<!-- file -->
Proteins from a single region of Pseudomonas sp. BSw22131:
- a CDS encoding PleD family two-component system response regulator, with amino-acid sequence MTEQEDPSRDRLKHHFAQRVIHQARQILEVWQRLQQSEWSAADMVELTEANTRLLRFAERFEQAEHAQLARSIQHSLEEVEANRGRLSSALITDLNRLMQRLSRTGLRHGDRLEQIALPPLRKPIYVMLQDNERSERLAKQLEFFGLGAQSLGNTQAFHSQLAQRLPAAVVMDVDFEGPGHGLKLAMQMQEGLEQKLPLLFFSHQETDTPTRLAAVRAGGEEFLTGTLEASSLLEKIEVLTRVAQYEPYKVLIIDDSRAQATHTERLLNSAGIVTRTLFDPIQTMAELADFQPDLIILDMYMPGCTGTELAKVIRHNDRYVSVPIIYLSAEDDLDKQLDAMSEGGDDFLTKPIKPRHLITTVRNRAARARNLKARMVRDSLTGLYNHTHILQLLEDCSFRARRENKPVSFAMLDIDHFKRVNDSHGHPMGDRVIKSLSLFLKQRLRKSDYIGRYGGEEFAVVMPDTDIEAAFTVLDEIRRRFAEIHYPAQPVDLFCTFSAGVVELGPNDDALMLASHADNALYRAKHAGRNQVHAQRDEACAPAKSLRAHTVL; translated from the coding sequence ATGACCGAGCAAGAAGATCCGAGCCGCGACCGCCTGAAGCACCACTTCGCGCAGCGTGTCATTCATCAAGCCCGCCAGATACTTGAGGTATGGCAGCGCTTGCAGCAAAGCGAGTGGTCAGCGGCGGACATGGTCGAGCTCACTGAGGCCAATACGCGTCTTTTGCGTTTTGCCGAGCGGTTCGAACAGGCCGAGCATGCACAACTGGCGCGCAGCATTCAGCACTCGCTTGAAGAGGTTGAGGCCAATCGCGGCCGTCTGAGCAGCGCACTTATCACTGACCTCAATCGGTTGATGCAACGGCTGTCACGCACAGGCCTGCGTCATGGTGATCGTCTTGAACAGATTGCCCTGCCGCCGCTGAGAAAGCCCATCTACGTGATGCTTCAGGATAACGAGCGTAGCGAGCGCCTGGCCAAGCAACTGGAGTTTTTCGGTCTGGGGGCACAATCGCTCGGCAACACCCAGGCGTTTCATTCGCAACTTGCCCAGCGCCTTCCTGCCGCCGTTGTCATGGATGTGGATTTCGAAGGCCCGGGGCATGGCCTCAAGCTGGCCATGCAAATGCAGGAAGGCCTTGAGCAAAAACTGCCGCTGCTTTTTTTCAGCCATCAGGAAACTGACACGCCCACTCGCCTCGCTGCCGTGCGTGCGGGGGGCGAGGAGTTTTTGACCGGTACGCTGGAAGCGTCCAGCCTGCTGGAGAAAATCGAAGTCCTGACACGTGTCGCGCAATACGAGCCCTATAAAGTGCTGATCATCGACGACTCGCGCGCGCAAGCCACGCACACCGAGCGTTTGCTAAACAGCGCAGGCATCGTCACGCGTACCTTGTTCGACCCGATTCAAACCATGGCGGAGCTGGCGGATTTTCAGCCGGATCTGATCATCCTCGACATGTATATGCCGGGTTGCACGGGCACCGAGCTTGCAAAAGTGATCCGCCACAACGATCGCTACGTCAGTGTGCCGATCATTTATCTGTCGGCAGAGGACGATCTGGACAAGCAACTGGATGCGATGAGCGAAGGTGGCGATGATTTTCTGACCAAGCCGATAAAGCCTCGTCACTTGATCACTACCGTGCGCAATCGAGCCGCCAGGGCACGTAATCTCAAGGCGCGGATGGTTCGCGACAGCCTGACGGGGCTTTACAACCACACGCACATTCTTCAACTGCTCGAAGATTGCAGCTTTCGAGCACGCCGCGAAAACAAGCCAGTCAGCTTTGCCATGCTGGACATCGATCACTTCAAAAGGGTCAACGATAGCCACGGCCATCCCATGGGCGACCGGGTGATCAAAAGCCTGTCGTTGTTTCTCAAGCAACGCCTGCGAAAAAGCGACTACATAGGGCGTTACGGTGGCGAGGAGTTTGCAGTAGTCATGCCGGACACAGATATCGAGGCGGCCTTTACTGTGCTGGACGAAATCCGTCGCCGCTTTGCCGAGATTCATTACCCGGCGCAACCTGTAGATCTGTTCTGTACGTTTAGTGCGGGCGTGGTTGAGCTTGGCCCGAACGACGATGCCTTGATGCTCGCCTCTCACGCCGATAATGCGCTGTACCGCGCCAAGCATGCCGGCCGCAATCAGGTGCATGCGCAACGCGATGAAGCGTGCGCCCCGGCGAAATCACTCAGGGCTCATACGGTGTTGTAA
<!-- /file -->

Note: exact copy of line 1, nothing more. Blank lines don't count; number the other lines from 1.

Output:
Proteins from a single region of Pseudomonas sp. BSw22131: